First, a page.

• Hepatitis B vaccines provide protection against hepatitis B for 15 years and possibly much longer. All newborns and individuals up to 18 years of age and adult should be vaccinated. Three injections over a 6 to 12-month period are provided for full protection.

Safety Measures to Prevent Hepatitis

  • Hygiene: Wash your hands after going to the bathroom and before cooking or eating.
  • Protective sex: This may lower the risk of transmission. It’s always wise to know the history of your sexual partners, especially if they have an infection, you may run the risk of contracting the disease.
  • Drinking clean water: Avoid tap water when traveling to certain countries or regions.
  • Careful handling of drug needles and use of disposable drug needles only.
  • Avoid sharing personal items such as toothbrushes, razors and nail clippers.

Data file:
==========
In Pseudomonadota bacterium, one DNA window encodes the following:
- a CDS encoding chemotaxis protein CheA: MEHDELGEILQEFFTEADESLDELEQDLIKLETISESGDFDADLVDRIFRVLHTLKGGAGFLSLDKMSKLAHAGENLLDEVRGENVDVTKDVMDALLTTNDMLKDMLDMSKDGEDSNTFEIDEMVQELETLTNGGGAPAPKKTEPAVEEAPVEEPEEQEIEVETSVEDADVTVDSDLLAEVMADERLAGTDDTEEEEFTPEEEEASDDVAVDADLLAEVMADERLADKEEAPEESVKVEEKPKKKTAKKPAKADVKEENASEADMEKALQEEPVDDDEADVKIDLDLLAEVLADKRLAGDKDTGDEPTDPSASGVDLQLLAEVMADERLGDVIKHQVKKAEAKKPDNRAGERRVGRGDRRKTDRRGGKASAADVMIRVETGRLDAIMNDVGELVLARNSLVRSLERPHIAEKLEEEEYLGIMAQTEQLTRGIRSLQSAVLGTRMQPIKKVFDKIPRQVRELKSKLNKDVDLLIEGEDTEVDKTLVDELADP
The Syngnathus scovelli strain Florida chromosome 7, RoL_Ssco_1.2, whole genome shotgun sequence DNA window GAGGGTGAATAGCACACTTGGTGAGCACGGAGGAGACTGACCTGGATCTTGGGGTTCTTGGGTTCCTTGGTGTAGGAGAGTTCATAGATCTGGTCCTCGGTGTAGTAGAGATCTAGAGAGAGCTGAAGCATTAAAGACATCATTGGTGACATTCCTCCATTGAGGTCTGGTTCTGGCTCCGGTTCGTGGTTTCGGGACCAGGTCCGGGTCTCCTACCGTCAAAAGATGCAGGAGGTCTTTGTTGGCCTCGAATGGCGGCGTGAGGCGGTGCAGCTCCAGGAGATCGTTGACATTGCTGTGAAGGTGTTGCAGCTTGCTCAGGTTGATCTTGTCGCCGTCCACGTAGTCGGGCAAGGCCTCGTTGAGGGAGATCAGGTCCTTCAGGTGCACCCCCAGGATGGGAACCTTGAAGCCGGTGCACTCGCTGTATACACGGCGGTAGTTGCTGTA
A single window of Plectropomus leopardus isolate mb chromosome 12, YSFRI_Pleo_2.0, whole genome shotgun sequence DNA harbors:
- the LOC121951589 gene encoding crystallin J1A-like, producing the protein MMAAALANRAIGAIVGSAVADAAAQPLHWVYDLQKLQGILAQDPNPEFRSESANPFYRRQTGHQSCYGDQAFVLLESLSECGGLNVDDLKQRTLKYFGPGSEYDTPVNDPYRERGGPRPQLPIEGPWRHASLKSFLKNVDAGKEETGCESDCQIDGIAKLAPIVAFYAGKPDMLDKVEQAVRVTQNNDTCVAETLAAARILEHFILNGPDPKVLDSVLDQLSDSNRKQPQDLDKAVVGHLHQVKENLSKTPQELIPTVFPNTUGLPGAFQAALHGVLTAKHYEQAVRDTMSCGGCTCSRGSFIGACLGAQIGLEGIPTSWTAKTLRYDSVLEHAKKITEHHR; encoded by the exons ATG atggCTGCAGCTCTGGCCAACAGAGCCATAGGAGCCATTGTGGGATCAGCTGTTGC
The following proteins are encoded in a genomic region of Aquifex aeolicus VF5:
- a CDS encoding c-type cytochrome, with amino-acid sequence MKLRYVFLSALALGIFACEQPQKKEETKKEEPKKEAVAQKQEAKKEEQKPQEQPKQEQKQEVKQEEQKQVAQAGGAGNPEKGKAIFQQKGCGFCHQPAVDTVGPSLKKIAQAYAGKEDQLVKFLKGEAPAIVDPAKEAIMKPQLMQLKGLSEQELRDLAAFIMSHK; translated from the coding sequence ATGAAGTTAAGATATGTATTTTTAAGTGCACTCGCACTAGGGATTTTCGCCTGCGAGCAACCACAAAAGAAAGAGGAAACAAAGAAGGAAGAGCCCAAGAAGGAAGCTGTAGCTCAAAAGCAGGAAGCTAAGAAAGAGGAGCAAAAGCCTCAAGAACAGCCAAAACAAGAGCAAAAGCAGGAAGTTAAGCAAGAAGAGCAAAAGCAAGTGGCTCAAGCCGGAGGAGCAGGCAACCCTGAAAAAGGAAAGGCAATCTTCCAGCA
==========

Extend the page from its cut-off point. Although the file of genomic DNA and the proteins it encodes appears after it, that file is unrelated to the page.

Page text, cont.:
Once diagnosed with hepatitis, the treatment will depend on the type and stage of infection. Most adults recover completely from acute hepatitis A and B within six months period. Mild relapses may occur over time during the recovery of the disease. 

Early detection and treatment show excellent recovery from both hepatitis B and C. Further research development continues to provide a vaccine for hepatitis C.

 

Obesity – Adult vs Children

Common conditions, Food, Health, Lifestyle

Obesity

Obesity is the presence of excessive adipose tissue (fat) mass affecting the health status of any individual to an extent that it may lead to the risk of other serious health conditions. It is one of the most common global health problem replacing the more traditional public health issues.

Obesity in adults vs children

In order to classify an adult as obese, the body mass index (BMI) can be calculated that best classifies an individual according to his height and weight.